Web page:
Increasing NEFA concentrations as gestation advances provide the maternal compartment with a double advantage. Firstly they act to an alterative fuel source for maternal metabolism. Secondly, they act to promote the development of an insulin resistant state, which is aided through the suppression of the glucose-stimulated insulin release response. This later action is still not well defined in pregnancy, but could be the result of interactions between hormones of pregnancy and the maternal pancreas, and possibly the result of chronically elevated NEFA concentrations. Through the development of insulin resistance in maternal peripheral tissues and a reduced insulin output, glucose is 'spared' and available for placental uptake and ultimately, fetal demands.

List of abbreviations as defined in the text

.: 

NEFA Non-esterified fatty acids

NPNL Non-pregnant: 

non lactating

.: 

BW Body weight

.: 

DM Dry matter

.: 

GH Growth hormone

.: 

OPL Ovine placental lactogen

.: 

AUC Area under curve

.: 

CLR Glucose clearance rate

.: 

MPGI Mean plasma glucose increment

.: 

GIR Glucose infusion rate

.: 

MPII Mean plasma insulin increment

Declarations

Acknowledgements

The authors would like to thank the animal house staff at Commonwealth Scientific and Industrial Research Organization (CSIRO) Prospect, for their care and maintenance of the animals during the studies. In addition the expert statistical analyses of Dr George Brown and Peter Baker is gratefully acknowledged. This work was supported through a Commonwealth Scientific and Industrial Research Organization/University of Western Sydney Hawkesbury PhD scholarship to TRHR.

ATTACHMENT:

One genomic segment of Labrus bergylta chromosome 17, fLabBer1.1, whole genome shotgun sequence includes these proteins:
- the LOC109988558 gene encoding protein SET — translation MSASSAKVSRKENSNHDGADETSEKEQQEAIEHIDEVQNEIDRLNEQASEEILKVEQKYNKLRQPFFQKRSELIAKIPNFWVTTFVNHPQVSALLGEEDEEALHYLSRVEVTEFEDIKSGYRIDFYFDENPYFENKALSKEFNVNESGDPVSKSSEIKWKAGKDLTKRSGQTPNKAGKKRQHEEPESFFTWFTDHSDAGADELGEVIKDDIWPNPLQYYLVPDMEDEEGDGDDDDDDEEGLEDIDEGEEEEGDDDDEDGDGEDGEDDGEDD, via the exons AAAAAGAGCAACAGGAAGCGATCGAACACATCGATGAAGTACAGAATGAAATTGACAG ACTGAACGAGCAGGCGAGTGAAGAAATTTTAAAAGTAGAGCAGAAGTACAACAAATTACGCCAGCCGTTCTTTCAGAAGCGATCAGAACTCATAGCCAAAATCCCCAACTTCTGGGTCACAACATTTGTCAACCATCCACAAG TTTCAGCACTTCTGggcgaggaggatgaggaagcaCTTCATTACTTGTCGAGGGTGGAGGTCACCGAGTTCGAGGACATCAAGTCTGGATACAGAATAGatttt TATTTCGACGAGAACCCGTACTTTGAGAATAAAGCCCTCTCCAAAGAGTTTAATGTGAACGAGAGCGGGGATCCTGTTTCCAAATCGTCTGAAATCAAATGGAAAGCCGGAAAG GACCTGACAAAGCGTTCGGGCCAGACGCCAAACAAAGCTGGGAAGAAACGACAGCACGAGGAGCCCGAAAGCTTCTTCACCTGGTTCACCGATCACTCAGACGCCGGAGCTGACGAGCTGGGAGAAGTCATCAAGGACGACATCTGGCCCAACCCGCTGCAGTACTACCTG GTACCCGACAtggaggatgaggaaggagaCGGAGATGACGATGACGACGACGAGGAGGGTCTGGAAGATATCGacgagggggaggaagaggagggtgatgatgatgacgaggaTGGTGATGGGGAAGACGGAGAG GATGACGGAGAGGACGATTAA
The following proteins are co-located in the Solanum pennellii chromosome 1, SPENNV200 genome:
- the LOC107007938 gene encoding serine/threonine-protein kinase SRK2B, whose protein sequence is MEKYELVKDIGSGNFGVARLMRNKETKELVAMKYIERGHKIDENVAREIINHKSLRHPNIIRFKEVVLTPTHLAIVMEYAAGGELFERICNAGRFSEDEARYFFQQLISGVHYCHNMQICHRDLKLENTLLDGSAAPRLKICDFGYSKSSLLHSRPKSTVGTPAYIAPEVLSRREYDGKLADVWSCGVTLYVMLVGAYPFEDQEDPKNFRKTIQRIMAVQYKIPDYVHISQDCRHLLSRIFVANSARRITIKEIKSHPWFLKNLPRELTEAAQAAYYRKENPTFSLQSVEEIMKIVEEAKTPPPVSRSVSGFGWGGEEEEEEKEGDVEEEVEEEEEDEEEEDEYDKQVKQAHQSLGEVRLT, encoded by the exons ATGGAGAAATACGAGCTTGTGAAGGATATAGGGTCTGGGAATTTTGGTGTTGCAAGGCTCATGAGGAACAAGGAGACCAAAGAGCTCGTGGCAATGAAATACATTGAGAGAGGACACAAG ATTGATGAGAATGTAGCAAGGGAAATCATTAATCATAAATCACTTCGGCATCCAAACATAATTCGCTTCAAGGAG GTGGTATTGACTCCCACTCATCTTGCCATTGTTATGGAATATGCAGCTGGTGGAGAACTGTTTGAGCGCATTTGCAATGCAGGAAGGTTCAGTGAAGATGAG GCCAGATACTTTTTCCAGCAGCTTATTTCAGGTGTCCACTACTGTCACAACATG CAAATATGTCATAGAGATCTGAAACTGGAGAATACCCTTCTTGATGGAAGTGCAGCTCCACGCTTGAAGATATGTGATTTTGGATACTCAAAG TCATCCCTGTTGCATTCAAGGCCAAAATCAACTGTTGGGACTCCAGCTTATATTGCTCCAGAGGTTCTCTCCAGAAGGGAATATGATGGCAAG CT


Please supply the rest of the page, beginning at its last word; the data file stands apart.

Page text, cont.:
Authors’ Affiliations

(1)
Commonwealth Scientific and Industrial Research Organization,, Division of Animal Production
(2)
Beef Cooperative Research Council
(3)
School of Environment and Agriculture,, University of Western Sydney

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© Regnault et al; licensee BioMed Central Ltd. 2004

This article is published under license to BioMed Central Ltd. This is an open-access article distributed under the terms of the Creative Commons Attribution License (http://creativecommons.org/licenses/by/2.0), which permits unrestricted use, distribution, and reproduction in any medium, provided the original work is properly cited.